Moreover, it can be tough for the government to figure out the most promising technologies and, especially, companies. In spring 2010, President Obama visited Fremont, Calif.-based solar-panel manufacturer Solyndra and announced that the federal government would lend it $535 million to finance an expanded factory that would employ 1,000 additional workers. But in November, the company abandoned the expansion plans and even laid off at least 155 workers. The reason: intensifying competition from both Chinese and U.S. rivals.
All that leads some economists to doubt there is a politically palatable solution. "I wish we could get those jobs back," says Shaw, who has studied the steel industry in depth. "But I don't see a policy mechanism to make that happen."
In the GSB seminar, Grove didn't offer his team of five 2011 MBA candidates an option to give up. He asked the team — Joe Bingold, Nick Halla, Lonny Olinick, Ian Tien, and Jim Wilson — to come up with potential fixes that were politically plausible, promised results in three to four years, and required no additional government funding. "It's not as simple as 'We want jobs,'" Bingold says. "We need jobs that support our standard of living."
Mainly, the team said the United States could learn a lot from Germany, which produces more high-end goods, in industries from autos to renewable energy, than China and other low-cost manufacturing countries. How? For one, management and labor have a more cooperative relationship, emphasizing on-the-job training and wage freezes or temporary short work weeks instead of layoffs. German research and development also is focused more on improving manufacturing technologies than R&D in the United States. And the government uses various incentives such as renewable-energy targets to encourage faster progress in new technologies. Grove said Germany deserves more study as a potential guide for what the United States should do.
The student team also suggested three long-term strategies that would help: One is to reform immigration to encourage U.S.-educated foreigners to start U.S. companies; foreign graduates of top universities in manufacturing-related fields who raise at least $500,000 in funding could be granted permanent residency status so they could start U.S. companies. The team also called for education reform to emphasize math and science, where the United States has fallen behind. Finally, the report suggested revising the World Trade Organization to force more favorable trade terms and currency exchange rates that currently make Chinese manufacturing appear artificially inexpensive.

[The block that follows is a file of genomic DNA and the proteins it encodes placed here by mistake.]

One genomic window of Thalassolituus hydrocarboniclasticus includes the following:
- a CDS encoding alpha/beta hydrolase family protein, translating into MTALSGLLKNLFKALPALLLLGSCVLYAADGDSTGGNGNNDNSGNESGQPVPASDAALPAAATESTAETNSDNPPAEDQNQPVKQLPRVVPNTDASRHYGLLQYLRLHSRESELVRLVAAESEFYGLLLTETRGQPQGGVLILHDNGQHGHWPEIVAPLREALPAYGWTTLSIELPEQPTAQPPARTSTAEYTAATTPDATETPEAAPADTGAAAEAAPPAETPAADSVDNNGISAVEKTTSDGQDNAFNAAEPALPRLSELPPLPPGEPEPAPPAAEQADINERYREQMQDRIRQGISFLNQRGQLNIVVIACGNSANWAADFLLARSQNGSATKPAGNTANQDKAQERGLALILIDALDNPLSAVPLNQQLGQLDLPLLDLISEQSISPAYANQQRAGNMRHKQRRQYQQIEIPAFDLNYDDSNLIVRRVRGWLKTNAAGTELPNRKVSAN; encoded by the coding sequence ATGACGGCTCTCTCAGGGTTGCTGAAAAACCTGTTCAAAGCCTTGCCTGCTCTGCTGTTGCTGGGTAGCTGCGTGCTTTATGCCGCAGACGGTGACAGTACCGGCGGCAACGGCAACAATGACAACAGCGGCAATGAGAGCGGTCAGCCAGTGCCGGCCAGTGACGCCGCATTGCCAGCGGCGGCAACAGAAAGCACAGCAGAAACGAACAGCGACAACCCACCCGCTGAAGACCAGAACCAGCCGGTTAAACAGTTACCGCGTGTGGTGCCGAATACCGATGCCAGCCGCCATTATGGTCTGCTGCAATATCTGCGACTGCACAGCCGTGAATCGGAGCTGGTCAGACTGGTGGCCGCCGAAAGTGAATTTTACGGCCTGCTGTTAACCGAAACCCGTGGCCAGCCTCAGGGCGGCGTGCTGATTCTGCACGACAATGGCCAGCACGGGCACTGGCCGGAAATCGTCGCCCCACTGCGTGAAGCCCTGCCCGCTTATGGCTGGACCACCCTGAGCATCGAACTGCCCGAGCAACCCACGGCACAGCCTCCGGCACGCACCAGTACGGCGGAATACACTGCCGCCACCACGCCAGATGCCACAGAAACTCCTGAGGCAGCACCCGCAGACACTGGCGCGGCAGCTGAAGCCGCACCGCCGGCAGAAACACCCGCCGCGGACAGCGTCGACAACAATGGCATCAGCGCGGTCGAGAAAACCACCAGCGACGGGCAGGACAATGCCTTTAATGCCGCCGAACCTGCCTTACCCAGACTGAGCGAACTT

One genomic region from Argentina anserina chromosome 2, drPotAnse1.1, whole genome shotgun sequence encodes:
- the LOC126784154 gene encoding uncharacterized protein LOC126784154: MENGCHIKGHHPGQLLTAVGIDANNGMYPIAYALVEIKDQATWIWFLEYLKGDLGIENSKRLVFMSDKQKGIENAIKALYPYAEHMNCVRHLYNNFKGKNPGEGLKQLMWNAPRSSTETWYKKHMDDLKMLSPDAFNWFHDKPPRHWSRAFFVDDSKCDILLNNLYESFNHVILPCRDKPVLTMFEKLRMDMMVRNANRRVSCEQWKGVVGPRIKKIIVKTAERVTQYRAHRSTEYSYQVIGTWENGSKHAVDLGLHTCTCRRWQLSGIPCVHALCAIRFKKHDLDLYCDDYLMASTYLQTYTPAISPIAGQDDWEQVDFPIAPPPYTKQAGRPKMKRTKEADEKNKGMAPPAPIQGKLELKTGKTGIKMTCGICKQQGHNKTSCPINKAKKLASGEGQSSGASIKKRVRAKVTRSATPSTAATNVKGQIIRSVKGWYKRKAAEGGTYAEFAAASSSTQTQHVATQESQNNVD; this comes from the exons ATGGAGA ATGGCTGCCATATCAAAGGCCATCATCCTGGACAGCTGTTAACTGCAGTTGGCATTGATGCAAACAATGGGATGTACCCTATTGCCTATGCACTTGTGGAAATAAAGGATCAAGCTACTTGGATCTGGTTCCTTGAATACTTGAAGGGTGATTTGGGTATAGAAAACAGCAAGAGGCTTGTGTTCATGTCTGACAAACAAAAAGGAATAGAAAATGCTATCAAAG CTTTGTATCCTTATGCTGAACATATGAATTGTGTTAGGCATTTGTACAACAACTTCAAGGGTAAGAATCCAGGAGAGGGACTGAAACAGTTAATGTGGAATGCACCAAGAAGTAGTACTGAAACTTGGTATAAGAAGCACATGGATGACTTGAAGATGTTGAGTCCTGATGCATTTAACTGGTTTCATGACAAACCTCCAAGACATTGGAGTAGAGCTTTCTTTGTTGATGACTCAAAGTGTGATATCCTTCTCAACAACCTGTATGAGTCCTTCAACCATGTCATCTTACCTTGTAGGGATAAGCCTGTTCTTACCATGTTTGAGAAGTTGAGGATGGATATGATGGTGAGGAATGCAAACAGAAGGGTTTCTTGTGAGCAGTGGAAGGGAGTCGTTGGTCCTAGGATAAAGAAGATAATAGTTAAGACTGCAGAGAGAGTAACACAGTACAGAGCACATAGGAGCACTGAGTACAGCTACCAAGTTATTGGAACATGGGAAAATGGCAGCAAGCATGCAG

All of those, however, require political and even cultural changes, and in some cases government funding, taxes, or tax breaks to implement. So while Grove supports them, they won't happen quickly, if at all. As the students' report concluded, "There is no silver bullet to stem the loss of U.S. manufacturing jobs." That was a disappointment to Grove, who says he had hoped for more actionable recommendations.
He finds some encouragement, however, in recent moves by President Obama, who set a goal last year to double exports by 2014. Because 70% of exports are manufactured goods, says Ro Khanna, deputy assistant secretary for domestic operations for the Commerce Department's U.S. and Commercial Service, "there's a real drive in the administration to make America more competitive in manufacturing." As though to underscore the point, Intel announced during Obama's February visit that it will start building a new $5 billion chip plant in Arizona later this year. Ultimately, Grove says, it's up to U.S. businesses to "plug away and create enough successes" like that to prove the skeptics of domestic manufacturing wrong.
Former BusinessWeek Silicon Valley bureau chief Robert D. Hof is a writer in Palo Alto.